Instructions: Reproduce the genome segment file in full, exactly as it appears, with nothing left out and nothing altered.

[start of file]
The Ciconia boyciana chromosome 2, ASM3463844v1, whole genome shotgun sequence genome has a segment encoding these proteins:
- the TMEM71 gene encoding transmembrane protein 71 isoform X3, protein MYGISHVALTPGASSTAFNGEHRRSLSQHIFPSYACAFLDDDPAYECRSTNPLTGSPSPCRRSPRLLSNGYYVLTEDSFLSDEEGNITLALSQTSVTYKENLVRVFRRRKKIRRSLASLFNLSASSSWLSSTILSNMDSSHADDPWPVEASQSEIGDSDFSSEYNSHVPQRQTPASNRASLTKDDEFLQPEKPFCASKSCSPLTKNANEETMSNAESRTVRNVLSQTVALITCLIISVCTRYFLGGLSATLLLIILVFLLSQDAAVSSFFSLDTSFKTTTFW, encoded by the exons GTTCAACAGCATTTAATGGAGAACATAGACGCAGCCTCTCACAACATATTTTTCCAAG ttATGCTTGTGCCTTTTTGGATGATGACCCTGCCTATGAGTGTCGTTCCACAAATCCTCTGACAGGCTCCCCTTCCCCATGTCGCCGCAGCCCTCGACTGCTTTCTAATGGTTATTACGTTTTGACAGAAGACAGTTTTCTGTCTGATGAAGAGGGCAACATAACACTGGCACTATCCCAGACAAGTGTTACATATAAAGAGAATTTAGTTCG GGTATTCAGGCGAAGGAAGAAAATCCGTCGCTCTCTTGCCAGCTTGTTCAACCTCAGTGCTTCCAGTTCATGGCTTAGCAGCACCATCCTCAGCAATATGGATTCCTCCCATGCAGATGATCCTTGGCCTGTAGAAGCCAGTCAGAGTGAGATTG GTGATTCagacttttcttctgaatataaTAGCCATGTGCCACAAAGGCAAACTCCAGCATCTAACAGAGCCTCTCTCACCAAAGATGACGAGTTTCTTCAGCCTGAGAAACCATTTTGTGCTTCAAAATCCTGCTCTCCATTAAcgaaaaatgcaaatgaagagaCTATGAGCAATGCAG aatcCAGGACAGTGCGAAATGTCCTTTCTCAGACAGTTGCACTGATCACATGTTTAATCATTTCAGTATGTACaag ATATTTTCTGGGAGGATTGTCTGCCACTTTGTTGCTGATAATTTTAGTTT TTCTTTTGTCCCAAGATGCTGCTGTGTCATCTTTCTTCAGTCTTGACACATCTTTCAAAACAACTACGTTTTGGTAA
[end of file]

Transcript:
The Ciconia boyciana chromosome 2, ASM3463844v1, whole genome shotgun sequence genome has a segment encoding these proteins:
- the TMEM71 gene encoding transmembrane protein 71 isoform X3, protein MYGISHVALTPGASSTAFNGEHRRSLSQHIFPSYACAFLDDDPAYECRSTNPLTGSPSPCRRSPRLLSNGYYVLTEDSFLSDEEGNITLALSQTSVTYKENLVRVFRRRKKIRRSLASLFNLSASSSWLSSTILSNMDSSHADDPWPVEASQSEIGDSDFSSEYNSHVPQRQTPASNRASLTKDDEFLQPEKPFCASKSCSPLTKNANEETMSNAESRTVRNVLSQTVALITCLIISVCTRYFLGGLSATLLLIILVFLLSQDAAVSSFFSLDTSFKTTTFW, encoded by the exons GTTCAACAGCATTTAATGGAGAACATAGACGCAGCCTCTCACAACATATTTTTCCAAG ttATGCTTGTGCCTTTTTGGATGATGACCCTGCCTATGAGTGTCGTTCCACAAATCCTCTGACAGGCTCCCCTTCCCCATGTCGCCGCAGCCCTCGACTGCTTTCTAATGGTTATTACGTTTTGACAGAAGACAGTTTTCTGTCTGATGAAGAGGGCAACATAACACTGGCACTATCCCAGACAAGTGTTACATATAAAGAGAATTTAGTTCG GGTATTCAGGCGAAGGAAGAAAATCCGTCGCTCTCTTGCCAGCTTGTTCAACCTCAGTGCTTCCAGTTCATGGCTTAGCAGCACCATCCTCAGCAATATGGATTCCTCCCATGCAGATGATCCTTGGCCTGTAGAAGCCAGTCAGAGTGAGATTG GTGATTCagacttttcttctgaatataaTAGCCATGTGCCACAAAGGCAAACTCCAGCATCTAACAGAGCCTCTCTCACCAAAGATGACGAGTTTCTTCAGCCTGAGAAACCATTTTGTGCTTCAAAATCCTGCTCTCCATTAAcgaaaaatgcaaatgaagagaCTATGAGCAATGCAG aatcCAGGACAGTGCGAAATGTCCTTTCTCAGACAGTTGCACTGATCACATGTTTAATCATTTCAGTATGTACaag ATATTTTCTGGGAGGATTGTCTGCCACTTTGTTGCTGATAATTTTAGTTT TTCTTTTGTCCCAAGATGCTGCTGTGTCATCTTTCTTCAGTCTTGACACATCTTTCAAAACAACTACGTTTTGGTAA